David Rhodes will step down as president of CBS News after an eight-year tenure and be replaced by veteran producer Susan Zirinsky, CBS announced Sunday night, a maneuver executives and anchors alike no doubt hope will end an era of turmoil at the famous news division. Zirinsky will become the first female chief in the storied history of a unit whose journalists have included industry titans like Edward R. Murrow, Fred Friendly and Walter Cronkite.
“The media is intensely scrutinized every day in this country, but what matters most is that we hold ourselves to the highest standards possible,” acting CBS CEO Joe Ianniello said in a note to staffers Sunday. “With this in mind, we called upon Susan and look forward to the next chapter for CBS News. In the coming weeks, Susan will be determining the needs of the organization and her executive team.” Zirinsky will start her duties in March.
In a note to employees, Rhodes said he had decided to try something new. “The world we cover is changing, how we cover it is changing, and it’s the right time for me to make a change too,” Rhodes said, noting that he would serve for a time as a senior advisor to both Ianniello and CBS News.
Under Rhodes, CBS News expanded into new digital territories and placed more emphasis on its roots as a trusted hard-news outlet, refashioning the network’s morning show and launching streaming-news outlet CBSN. But the ouster of Charlie Rose in late 2017 after allegations were raised of unwanted sexual advances opened a new era of uncertainty at the news unit, which became the subject of a corporate probe. Rhodes had no connection to those accusations, but they threw CBS News into tumult. Meanwhile, ratings have slipped at “CBS This Morning,” CBS Evening News” and “Face The Nation,” all of which have had new anchors put in place in recent months.
Ianniello made the decision to replace Rhodes with Zirinsky after finding out Rhodes hoped to try something different, according to a person familiar with the matter. Rhodes’ contract was believed to be coming up sometime in February.
In Zirinsky, CBS News has a veteran who is respected by senior executives across the industry. A CBS News employee since the weeks of the Watergate break-in, she even served as the inspiration for Holly Hunter’s high-standards news producer in the 1987 film “Broadcast News.”
At present, she is the senior executive producer of “48 Hours” and oversees CBS News breaking news specials. But over her career, she has had a hand in everything from “39 Days,” a recent documentary looking at the movement that formed in the aftermath of shootings in Parkland, Florida, to “9/11,″ a documentary on the Sept. 11, 2001, terrorist attacks that included the only footage of the first plane going into the north tower of the World Trade Center and of activity inside the Trade Center before the towers fell.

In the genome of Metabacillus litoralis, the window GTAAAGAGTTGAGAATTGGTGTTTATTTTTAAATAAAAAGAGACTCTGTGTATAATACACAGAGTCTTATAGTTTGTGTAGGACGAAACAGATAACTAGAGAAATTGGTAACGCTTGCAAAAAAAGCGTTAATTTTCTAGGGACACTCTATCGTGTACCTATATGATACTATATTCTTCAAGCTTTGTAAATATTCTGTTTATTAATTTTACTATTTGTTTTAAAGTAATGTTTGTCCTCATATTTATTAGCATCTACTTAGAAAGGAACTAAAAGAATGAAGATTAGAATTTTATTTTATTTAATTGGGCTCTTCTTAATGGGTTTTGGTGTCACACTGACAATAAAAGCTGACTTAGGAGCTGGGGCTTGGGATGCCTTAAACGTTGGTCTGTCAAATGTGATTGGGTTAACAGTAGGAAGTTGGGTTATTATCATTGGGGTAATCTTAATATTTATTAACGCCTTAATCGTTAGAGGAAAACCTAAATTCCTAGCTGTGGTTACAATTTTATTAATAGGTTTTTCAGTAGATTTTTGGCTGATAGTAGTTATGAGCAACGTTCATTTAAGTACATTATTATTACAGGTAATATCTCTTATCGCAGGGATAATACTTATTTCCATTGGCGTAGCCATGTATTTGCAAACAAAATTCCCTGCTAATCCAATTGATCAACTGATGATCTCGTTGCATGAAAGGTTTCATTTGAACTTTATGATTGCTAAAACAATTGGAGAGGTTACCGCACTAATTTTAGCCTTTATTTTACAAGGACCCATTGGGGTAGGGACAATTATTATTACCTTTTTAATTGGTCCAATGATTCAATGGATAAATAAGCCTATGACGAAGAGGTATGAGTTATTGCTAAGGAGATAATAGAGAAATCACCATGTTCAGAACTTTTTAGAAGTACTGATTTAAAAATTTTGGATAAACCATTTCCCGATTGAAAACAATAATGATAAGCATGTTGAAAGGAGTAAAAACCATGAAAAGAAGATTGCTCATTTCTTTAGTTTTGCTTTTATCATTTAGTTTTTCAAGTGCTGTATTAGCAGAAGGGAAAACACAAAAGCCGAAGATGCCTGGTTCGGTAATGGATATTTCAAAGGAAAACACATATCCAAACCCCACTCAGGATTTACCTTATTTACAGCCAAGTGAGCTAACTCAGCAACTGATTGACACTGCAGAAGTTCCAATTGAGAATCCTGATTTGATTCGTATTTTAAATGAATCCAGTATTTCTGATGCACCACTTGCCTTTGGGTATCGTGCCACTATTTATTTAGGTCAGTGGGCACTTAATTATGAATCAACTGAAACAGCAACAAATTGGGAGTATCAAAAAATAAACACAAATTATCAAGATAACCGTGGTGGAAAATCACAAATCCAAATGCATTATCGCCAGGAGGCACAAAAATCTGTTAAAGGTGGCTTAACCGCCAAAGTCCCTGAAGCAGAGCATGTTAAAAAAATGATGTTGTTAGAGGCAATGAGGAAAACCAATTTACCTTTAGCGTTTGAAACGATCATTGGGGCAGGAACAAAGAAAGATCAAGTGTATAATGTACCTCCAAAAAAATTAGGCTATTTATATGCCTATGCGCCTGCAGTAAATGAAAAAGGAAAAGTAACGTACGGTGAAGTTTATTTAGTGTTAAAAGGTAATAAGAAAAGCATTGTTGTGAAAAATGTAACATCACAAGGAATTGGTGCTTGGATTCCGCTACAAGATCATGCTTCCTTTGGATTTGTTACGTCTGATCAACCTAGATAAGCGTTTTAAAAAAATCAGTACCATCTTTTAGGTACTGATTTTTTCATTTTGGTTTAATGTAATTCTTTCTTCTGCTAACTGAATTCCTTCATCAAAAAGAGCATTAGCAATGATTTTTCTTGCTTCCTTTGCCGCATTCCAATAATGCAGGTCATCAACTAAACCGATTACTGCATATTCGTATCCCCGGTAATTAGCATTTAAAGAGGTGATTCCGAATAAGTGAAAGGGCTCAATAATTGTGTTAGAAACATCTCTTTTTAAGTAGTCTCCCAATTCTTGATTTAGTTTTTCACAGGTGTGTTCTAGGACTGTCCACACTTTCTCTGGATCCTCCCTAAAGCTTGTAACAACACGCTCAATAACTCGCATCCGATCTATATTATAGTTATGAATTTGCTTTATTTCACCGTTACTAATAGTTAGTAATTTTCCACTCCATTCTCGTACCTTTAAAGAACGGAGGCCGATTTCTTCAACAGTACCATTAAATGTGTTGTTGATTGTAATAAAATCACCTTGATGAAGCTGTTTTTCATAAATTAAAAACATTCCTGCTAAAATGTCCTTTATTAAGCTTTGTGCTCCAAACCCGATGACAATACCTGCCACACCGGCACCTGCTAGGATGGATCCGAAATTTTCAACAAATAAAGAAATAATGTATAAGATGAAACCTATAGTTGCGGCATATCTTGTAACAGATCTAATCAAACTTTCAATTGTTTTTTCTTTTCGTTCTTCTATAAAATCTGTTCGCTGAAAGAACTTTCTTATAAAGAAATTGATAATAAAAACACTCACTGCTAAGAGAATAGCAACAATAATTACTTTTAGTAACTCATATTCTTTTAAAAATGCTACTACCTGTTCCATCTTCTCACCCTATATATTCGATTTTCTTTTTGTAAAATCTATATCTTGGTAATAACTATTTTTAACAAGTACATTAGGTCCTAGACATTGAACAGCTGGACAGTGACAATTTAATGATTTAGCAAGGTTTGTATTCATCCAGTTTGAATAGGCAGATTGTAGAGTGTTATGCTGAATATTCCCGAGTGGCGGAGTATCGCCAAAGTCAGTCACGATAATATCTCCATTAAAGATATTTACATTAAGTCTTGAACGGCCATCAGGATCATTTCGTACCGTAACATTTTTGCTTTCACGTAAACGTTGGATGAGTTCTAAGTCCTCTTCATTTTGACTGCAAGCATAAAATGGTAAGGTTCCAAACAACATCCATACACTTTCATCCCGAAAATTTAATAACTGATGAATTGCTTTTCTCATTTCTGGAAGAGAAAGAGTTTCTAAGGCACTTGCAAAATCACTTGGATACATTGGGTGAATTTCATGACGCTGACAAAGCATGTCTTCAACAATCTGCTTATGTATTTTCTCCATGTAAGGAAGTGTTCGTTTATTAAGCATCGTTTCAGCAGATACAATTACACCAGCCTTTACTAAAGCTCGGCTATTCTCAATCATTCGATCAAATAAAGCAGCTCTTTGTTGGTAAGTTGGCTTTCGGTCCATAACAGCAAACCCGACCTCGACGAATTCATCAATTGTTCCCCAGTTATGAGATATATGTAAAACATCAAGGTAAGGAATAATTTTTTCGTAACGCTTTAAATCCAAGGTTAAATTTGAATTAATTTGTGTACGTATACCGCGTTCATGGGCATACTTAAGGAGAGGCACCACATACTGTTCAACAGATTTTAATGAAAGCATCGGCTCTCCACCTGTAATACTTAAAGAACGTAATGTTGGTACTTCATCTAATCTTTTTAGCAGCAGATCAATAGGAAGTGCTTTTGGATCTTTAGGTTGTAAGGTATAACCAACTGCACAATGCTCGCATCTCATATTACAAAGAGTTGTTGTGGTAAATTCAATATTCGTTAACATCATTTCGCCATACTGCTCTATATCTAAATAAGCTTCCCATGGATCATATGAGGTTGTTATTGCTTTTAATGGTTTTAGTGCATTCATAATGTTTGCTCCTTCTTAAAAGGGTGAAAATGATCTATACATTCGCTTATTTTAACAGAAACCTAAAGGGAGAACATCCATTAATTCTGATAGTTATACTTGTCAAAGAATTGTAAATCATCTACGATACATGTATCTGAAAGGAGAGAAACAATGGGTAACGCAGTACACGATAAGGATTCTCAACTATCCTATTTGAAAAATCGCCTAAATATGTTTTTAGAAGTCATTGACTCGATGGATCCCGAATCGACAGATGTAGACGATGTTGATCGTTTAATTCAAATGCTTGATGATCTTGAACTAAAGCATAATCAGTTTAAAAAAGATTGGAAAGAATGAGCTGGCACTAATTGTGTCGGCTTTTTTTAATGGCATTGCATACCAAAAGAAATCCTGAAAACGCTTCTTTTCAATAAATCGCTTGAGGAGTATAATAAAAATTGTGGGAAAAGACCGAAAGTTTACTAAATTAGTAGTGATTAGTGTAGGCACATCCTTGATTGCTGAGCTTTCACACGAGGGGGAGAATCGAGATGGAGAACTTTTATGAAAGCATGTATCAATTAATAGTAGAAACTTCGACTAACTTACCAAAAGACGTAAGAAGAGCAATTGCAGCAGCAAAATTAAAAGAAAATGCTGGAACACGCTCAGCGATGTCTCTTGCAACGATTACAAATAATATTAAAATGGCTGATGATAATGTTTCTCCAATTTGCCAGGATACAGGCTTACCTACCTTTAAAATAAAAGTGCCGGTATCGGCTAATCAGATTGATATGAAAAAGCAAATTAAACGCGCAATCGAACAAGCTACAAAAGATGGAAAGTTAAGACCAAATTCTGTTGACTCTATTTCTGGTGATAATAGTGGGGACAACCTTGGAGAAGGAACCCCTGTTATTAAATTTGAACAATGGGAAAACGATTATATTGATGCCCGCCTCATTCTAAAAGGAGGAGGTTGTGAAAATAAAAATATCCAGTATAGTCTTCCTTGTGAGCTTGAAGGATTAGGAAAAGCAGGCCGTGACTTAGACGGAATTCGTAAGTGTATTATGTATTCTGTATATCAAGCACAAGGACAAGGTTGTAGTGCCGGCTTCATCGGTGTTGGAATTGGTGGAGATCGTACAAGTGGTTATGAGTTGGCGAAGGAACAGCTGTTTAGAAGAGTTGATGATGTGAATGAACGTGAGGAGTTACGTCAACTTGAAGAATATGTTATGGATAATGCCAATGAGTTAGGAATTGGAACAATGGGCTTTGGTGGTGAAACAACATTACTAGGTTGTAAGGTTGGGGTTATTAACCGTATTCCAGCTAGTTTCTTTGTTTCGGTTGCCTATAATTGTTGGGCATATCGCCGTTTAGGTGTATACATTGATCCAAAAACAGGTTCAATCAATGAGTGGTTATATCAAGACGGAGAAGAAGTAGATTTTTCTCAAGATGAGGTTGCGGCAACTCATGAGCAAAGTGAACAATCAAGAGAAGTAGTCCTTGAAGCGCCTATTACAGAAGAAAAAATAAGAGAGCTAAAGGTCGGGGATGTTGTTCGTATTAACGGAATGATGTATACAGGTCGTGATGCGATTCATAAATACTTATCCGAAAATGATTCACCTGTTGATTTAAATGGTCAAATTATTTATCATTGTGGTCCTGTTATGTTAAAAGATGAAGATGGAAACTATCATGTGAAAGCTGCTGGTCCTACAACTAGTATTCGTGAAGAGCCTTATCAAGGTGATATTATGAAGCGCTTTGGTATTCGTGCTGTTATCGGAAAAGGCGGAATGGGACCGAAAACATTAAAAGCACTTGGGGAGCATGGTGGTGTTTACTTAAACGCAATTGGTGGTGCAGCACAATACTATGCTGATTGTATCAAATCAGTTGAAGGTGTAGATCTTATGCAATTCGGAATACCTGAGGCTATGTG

“I have been honored to work closely throughout my career with great CBS News journalists,” said Zirinsky in a prepared statement Sunday. “This may be a new role, but the mission is the same: deliver quality, in-depth journalism and engaging storytelling. CBS News has an incredible legacy to build on. The public’s interest today for news and information is intense, and CBS News is uniquely positioned to expand its reach.”
Not everything she had done has been so serious. She has also produced a primetime special that looked back at David Letterman’s career and was executive producer of two specials for Tyra Banks’ “America’s Next Top Model.”
Zirinsky has in the past also expressed a willingness to experiment. In 2014, she tried to counterprogram NBC’s Olympics coverage with a two-hour “48 Hours” that focused on the plight of a New Orleans marching bands made up of schoolchildren. The key factor behind that, she told Variety at the time, was to find the best way to show what her staffers could do: “The creativity and power of people I work with allows me to take chances and push the envelope.”
Even before she takes on new duties, Zirinsky has a list of heady tasks ahead of her.
She had been in the running to take over as executive producer of “60 Minutes,” a role that seems increasingly likely to go to Bill Owens, who currently serves as executive editor at the storied newsmagazine. Owens was put in charge of the show after the ouster of Jeff Fager, the program’s most recent executive producer. Some staffers had alleged Fager tolerated a tough culture at the program, but he left CBS after responding harshly to a text message from a CBS News reporter doing a story about his tenure at the network.
She will also have to fill the top producing role at ‘CBS This Morning,” which will be vacant upon the departure of Ryan Kadro; look for ways to bolster viewership at “CBS Evening News” and “Face the Nation”; and fend off new international muscle growing at NBC News, which will work more closely with Sky News of Europe as parent Comcast digests its recent acquisition of majority control of European satellite broadcaster Sky PLC.